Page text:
Freelancing platform Upwork received a hearty welcome on Wall Street, with its public debut on the markets capping an unlikely journey for this survivor of the original dot-com bubble era.

In early trading, Upwork’s shares were up 40 percent. In the weeks prior to its IPO, the company had been nudging up its offering price range, originally starting at $10 to $12 but eventually going public at $15 per share.

That allowed the company to raise at least $187.1 million in the offering, giving it an initial market value of $1.5 billion. But with the stock hovering around $21 per share, that first-day value will likely be higher by market close.

“It’s the beginning of a new chapter,” said Upwork CEO Stephane Kasriel. “It’s a company that has been building a foundation for a long time. We think it’s the beginning of a very long run. We have a long way to go to get to the place where we can impact millions and millions. But we think that’s what’s needed.”

Indeed, “long time” is an understatement. Originally founded in 1999 as Elance, it merged with Odesk in 2014 and eventually rebranded as Upwork. The company says it has 375,000 freelancers earning money on its platform, with jobs posted from around the world.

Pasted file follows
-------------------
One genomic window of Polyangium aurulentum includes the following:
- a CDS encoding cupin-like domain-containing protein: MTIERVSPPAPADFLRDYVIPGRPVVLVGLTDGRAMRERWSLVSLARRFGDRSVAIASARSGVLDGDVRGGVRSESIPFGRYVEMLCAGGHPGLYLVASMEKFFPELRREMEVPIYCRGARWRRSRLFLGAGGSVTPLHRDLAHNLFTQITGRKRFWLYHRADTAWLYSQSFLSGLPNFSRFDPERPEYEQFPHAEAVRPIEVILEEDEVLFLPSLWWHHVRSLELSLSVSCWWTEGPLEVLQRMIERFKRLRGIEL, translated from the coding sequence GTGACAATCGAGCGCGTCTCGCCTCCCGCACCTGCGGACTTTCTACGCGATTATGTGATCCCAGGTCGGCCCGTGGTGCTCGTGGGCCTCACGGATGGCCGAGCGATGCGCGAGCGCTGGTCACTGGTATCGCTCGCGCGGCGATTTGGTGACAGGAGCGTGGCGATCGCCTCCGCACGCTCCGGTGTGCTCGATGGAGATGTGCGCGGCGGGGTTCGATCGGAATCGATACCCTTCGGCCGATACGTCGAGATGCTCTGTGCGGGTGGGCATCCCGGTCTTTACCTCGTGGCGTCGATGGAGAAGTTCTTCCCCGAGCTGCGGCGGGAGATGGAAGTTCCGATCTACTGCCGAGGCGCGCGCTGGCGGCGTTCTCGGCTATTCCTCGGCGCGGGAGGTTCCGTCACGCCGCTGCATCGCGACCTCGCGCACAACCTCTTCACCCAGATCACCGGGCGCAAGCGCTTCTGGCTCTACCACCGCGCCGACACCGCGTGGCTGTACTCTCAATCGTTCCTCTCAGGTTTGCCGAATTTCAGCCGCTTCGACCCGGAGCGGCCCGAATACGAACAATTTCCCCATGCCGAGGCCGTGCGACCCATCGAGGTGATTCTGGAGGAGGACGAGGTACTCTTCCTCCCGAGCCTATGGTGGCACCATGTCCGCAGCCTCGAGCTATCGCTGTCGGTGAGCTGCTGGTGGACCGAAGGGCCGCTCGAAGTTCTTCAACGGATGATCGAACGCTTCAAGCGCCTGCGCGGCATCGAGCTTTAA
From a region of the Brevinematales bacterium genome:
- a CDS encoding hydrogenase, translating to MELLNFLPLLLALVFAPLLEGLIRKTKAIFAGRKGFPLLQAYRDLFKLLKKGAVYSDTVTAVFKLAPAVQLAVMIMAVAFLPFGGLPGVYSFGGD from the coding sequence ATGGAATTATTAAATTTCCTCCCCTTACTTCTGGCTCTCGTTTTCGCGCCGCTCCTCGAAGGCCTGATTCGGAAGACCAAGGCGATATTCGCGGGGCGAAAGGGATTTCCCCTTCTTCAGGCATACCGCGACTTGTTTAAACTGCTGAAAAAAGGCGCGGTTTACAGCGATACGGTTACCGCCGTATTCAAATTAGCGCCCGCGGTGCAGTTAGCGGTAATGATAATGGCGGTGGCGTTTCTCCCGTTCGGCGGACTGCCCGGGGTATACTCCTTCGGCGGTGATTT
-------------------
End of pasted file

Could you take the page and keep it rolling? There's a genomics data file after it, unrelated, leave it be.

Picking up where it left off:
Over the years, the company had raised $168 million in venture capital. In 2017, it reported revenue of $202.6 million, up from $164.4 million in 2016. Meanwhile, its losses fell to $4.1 million in 2017 from $16.2 million in 2016.

Kasriel said he believes investors were attracted by the large opportunity ahead of Upwork, as technology makes remote freelance work more practical.

“We’re tyring to create a future where people are more empowered,” he said. “Where they can work where they live and have access to economic opportunity.”

Upwork CEO Stephane Kasriel

Above: Upwork CEO Stephane Kasriel

Image Credit: Upwork

While the money raised will be helpful, Kasriel said the real goal of today’s IPO was to bring increased awareness of the service to bigger companies around the world. Today, there are more people searching for jobs on the platform than there are jobs, even as companies struggle to fill positions, a process that takes an average of 23 days, he said.

In contrast, the average job is filled in just 23 hours on Upwork. That kind of speed is critical because young workers are gravitating toward freelance work in growing numbers.

“Millennials are going to be a freelancing generation,” he said. “More and more work will move online. We want to get even more companies trying it out.”